Xenophilia (True Strange Stuff)

Blog of the real Xenophilius Lovegood, a slightly mad scientist

Archive for July 12th, 2008

Photo: Road trip to the beach to escape the smoke

Posted by Anonymous on July 12, 2008

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Former Bush Spokesman Tony Snow Dies at 53

Posted by Anonymous on July 12, 2008

Here are the top 10 tips to keep from getting colon cancer.  In short: Eat healthy, don’t be overweight, exercise. What did Tony Snow eat most days? Just curious.

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A UFO! … suspended from a helicopter.

Posted by Anonymous on July 12, 2008

Dominic Harris of Cinimod Studio, who recently brought you the hypnotizing Illuminating Table, has just produced a new artwork that’s even more startling. Particularly startling if you were walking the streets of Gdansk last Friday with a bit too much goldwasser swirling inside you: it’s a huge, flashing, LED-lit UFO. And it flies. Ok… it’s slung 160 feet beneath a Mil Mi2 helicopter, but that doesn’t detract from a clever piece of flying art. Check out the video below the gallery to see it in action. It was flown in by mountain-rescue pilots, sweeping in from the Polish coast and circling over central Gdansk just after sunset. The whole performance was part of Gdansk Festival of Stars, and was the first showing of the artwork. And I really, really wish I could’ve seen it. [Cinimod Studio]

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Dragon’s blood trees

Posted by Anonymous on July 12, 2008

Dragon’s blood trees grow in the archipelago, which consists of four islands and two rocky islets that trail for 150 miles (250 kilometers) off the Horn of Africa.

“The site is of universal importance because of its biodiversity with rich and distinct flora and fauna: 37 percent of Socotra’s 825 plant species, 90 percent of its reptile species, and 95 percent of its land snail species do not occur anywhere else in the world,” the UNESCO World Heritage Committee said in a press statement on July 8, 2008.-natgeo

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World’s first brain prosthesis revealed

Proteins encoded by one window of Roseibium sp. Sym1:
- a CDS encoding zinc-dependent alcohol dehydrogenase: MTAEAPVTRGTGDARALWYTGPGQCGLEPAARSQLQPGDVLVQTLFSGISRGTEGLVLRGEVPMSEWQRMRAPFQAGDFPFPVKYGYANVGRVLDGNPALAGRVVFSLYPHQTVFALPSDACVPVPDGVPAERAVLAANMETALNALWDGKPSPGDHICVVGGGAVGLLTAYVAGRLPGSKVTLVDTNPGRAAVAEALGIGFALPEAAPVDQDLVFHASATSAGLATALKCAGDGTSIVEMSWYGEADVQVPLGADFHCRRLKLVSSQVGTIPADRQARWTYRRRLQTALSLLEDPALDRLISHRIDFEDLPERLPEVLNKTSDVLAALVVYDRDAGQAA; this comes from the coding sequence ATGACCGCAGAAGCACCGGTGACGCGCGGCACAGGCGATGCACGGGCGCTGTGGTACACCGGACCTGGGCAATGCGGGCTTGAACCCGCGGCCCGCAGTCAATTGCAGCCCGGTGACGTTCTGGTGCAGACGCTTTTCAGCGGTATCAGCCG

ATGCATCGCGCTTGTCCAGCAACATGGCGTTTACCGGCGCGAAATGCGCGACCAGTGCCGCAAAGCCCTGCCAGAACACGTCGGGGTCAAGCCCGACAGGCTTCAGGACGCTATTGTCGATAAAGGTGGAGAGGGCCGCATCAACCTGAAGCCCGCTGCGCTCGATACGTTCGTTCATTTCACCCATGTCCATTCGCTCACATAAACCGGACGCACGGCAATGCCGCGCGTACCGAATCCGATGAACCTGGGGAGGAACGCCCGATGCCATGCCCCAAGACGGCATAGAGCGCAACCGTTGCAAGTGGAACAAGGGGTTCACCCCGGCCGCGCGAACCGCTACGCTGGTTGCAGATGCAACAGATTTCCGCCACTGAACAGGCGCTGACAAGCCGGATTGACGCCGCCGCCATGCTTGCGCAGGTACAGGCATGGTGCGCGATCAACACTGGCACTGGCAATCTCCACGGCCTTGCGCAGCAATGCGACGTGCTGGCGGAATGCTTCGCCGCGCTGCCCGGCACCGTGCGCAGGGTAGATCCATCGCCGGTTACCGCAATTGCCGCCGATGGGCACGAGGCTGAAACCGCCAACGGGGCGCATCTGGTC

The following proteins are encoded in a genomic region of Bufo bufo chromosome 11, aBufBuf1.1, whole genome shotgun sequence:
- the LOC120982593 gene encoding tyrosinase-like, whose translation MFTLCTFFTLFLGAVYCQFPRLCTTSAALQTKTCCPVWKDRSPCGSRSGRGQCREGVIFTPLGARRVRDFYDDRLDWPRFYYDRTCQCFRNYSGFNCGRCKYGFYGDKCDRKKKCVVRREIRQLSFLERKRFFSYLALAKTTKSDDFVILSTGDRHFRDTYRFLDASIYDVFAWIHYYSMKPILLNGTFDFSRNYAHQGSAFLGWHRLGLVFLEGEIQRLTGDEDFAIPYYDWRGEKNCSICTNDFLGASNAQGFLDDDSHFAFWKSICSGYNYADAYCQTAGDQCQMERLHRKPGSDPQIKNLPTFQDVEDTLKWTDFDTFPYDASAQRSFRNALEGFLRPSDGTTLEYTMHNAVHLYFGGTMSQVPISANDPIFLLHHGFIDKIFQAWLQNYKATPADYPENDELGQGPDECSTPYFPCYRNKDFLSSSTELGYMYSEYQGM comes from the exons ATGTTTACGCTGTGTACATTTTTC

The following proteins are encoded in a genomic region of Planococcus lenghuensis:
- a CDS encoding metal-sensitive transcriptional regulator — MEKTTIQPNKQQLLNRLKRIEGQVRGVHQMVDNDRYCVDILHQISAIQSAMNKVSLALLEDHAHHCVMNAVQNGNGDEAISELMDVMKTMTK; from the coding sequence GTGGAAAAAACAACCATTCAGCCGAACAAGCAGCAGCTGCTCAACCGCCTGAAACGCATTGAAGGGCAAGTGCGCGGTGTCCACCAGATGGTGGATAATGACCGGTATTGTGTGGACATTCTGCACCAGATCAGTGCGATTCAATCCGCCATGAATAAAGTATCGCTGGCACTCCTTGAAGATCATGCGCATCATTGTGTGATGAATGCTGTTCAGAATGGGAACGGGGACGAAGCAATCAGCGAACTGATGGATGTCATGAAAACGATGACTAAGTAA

Posted by Anonymous on July 12, 2008

The world’s first brain prosthesis – an artificial hippocampus – is about to be tested in California. Unlike devices like cochlear implants, which merely stimulate brain activity, this silicon chip implant will perform the same processes as the damaged part of the brain it is replacing.

The prosthesis will first be tested on tissue from rats’ brains, and then on live animals. If all goes well, it will then be tested as a way to help people who have suffered brain damage due to stroke, epilepsy or Alzheimer’s disease.

Any device that mimics the brain clearly raises ethical issues. The brain not only affects memory, but your mood, awareness and consciousness – parts of your fundamental identity, says ethicist Joel Anderson at Washington University in St Louis, Missouri.

The researchers developing the brain prosthesis see it as a test case. “If you can’t do it with the hippocampus you can’t do it with anything,” says team leader Theodore Berger of the University of Southern California in Los Angeles. The hippocampus is the most ordered and structured part of the brain, and one of the most studied. Importantly, it is also relatively easy to test its function.

The job of the hippocampus appears to be to “encode” experiences so they can be stored as long-term memories elsewhere in the brain. “If you lose your hippocampus you only lose the ability to store new memories,” says Berger. That offers a relatively simple and safe way to test the device: if someone with the prosthesis regains the ability to store new memories, then it’s safe to assume it works. – continued on Newsci

Posted in Biology, Mind | Leave a Comment »

Want to Enhance Your Brain Power?

Posted by Anonymous on July 12, 2008

A little brain boost is something we could all use now and then. A new option may be on the horizon. Researchers at the National Institute for Neurological Disorders and Stroke, in Bethesda, MD, are studying how applying gentle electrical current to the scalp can improve learning.